A study by New York University’s Department of Psychology has revealed that more than 80 percent of people hear an ‘inner voice’ while they read.

The study, led by NYU Professor of Psychology Ruvanee Vilhauer, analysed links between the “inner reading voice” and auditory hallucinations.

Vilhauer evaluated 160 answers from an online survey to examine the human reading experience for a study published in the journal Psychosis.

While 80 percent of participants reported hearing the inner voice, 11 percent said they did not, and several respondents claimed their ability to hear the voice was dependant on various factors, such as their interest in the text at hand. Some reported hearing their own voice, while others stated the voice can take on a range of characters, including those of family and friends in emails, for example.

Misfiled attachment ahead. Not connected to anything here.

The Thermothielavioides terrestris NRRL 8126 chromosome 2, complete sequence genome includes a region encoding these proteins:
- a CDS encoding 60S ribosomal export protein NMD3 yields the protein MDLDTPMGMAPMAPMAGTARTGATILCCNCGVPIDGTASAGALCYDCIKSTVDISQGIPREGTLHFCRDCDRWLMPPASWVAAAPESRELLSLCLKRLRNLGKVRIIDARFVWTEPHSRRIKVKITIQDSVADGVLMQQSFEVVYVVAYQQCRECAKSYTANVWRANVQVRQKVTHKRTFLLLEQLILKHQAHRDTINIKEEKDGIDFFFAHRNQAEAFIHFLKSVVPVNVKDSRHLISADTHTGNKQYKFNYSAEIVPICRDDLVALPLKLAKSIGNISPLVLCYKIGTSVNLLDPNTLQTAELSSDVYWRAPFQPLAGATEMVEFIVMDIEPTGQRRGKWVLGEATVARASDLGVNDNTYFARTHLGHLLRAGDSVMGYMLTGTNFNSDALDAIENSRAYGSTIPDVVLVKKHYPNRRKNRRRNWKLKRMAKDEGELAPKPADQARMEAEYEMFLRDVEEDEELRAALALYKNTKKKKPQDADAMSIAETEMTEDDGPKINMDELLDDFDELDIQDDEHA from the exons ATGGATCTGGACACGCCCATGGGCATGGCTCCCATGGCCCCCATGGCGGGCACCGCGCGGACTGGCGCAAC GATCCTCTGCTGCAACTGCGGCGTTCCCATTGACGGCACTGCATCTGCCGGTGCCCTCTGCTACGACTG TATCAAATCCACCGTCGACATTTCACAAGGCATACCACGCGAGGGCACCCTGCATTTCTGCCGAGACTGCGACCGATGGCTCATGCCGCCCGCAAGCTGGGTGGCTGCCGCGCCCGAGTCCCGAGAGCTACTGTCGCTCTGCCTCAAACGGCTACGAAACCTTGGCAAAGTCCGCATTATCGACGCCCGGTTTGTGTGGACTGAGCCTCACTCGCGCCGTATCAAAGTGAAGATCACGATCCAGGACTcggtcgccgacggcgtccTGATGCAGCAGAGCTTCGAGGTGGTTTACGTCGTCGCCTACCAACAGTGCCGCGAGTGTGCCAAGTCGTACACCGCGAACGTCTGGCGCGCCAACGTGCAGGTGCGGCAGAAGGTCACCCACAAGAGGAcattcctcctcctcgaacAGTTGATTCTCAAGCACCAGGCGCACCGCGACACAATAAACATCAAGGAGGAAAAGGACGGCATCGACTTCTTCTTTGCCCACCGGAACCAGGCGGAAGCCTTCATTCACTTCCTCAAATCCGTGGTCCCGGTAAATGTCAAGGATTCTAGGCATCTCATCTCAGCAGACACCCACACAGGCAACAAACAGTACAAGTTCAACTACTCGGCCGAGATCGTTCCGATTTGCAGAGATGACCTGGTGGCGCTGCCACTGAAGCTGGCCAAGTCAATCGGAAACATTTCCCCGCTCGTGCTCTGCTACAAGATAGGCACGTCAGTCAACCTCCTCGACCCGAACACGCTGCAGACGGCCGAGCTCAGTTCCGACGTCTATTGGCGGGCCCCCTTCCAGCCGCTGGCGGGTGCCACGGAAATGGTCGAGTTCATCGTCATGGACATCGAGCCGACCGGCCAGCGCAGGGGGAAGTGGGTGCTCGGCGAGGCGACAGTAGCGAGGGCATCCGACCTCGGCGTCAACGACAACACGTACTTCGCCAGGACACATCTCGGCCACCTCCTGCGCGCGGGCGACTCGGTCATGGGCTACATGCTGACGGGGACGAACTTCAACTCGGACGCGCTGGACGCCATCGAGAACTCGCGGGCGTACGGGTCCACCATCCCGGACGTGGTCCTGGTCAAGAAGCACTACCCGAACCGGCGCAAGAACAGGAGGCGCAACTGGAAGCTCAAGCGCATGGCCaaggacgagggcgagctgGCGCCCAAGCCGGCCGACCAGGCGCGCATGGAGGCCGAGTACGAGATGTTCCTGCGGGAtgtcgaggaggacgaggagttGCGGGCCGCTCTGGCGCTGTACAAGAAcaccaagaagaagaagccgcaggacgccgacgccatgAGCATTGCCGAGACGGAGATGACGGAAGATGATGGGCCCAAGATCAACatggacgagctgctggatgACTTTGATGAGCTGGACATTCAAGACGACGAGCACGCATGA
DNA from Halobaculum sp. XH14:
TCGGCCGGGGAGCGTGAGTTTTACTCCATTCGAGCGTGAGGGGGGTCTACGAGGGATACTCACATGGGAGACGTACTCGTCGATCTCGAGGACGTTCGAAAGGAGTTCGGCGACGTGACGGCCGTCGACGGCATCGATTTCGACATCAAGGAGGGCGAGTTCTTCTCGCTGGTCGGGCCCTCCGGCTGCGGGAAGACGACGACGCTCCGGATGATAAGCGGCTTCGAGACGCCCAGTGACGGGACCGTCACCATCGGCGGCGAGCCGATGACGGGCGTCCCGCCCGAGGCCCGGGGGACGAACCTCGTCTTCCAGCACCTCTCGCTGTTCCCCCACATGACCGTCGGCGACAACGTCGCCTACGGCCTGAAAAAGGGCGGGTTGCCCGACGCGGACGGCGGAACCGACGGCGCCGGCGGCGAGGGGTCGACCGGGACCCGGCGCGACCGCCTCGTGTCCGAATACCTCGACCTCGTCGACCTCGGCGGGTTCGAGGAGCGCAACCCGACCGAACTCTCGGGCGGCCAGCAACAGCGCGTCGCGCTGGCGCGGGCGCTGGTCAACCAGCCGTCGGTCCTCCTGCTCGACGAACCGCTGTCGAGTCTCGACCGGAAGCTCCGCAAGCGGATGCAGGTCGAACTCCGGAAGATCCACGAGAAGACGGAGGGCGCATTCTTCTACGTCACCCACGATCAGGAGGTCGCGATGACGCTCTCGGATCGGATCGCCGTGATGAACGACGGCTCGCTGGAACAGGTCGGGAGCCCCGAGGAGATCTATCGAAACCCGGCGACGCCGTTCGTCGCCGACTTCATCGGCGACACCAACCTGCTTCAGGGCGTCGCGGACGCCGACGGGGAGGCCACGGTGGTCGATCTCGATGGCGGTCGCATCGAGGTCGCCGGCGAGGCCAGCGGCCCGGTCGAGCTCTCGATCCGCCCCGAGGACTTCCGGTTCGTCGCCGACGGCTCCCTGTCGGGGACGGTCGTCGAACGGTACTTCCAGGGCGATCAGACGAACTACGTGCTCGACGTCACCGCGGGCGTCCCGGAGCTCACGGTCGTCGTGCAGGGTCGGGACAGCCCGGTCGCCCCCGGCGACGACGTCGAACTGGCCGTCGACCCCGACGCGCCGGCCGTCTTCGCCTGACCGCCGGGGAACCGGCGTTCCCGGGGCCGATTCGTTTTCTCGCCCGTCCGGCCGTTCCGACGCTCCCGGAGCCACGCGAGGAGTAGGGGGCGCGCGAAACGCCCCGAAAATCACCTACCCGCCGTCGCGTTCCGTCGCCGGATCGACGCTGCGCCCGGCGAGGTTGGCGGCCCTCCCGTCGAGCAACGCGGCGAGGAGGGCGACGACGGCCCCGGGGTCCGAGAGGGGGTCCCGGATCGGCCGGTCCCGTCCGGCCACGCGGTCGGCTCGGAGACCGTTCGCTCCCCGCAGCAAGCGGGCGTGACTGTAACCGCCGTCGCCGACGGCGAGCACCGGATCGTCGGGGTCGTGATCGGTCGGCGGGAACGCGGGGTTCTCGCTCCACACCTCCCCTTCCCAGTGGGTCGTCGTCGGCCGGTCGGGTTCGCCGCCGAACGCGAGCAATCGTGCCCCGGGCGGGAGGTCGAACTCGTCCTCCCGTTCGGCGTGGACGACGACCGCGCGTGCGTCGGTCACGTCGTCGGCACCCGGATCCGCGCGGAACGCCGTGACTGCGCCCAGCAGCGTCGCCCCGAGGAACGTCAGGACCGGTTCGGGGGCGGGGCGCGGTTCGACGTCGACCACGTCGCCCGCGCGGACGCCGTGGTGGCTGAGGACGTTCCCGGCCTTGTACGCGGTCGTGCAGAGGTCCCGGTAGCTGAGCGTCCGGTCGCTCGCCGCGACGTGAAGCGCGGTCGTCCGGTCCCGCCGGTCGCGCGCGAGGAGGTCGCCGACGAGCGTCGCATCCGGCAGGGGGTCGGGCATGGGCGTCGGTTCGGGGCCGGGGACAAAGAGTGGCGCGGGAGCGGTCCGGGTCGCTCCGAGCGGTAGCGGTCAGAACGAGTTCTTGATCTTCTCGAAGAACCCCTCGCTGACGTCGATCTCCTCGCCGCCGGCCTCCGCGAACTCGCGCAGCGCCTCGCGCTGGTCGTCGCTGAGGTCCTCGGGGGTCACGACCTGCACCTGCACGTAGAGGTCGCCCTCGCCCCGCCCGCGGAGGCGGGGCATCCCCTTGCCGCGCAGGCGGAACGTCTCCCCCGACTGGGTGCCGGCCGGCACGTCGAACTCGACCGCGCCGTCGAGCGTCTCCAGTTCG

“Results indicated that many individuals report routinely experiencing inner reading voices (IRVs), which often have the auditory qualities of overt speech, such as recognisable identity, gender, pitch, loudness and emotional tone,” writes Vilhauer.

“IRVs were sometimes identified as the readers’ own voices, and sometimes as the voices of other people.

“Some individuals reported that IRVs were continuous with audible thoughts. Both controllable and uncontrollable IRVs were reported.”

The study confirms that the IRV forms the basis for auditory hallucinations, and may well be liked to people’s “imaginary vividness” and voice hearing in those not reporting mental health issues.

Vilhauer claims her study is one of the first to investigate the inner voice phenomenon, citing the assumption that the experience is normal as the reason why psychologists have failed to question it thus far.

Additional reporting by The Independent.

Image via Librestock.

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